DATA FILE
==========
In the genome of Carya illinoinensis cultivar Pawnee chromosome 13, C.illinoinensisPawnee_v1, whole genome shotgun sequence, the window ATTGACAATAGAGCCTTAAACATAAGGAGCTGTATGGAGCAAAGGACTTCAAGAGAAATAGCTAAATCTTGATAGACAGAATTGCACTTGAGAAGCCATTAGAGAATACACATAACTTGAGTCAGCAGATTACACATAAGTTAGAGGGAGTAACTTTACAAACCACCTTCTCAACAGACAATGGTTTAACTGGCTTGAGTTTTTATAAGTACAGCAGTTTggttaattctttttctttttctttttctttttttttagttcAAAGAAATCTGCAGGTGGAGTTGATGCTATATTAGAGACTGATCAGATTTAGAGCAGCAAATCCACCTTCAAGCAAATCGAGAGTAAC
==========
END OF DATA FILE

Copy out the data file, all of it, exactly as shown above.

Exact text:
In the genome of Carya illinoinensis cultivar Pawnee chromosome 13, C.illinoinensisPawnee_v1, whole genome shotgun sequence, the window ATTGACAATAGAGCCTTAAACATAAGGAGCTGTATGGAGCAAAGGACTTCAAGAGAAATAGCTAAATCTTGATAGACAGAATTGCACTTGAGAAGCCATTAGAGAATACACATAACTTGAGTCAGCAGATTACACATAAGTTAGAGGGAGTAACTTTACAAACCACCTTCTCAACAGACAATGGTTTAACTGGCTTGAGTTTTTATAAGTACAGCAGTTTggttaattctttttctttttctttttctttttttttagttcAAAGAAATCTGCAGGTGGAGTTGATGCTATATTAGAGACTGATCAGATTTAGAGCAGCAAATCCACCTTCAAGCAAATCGAGAGTAAC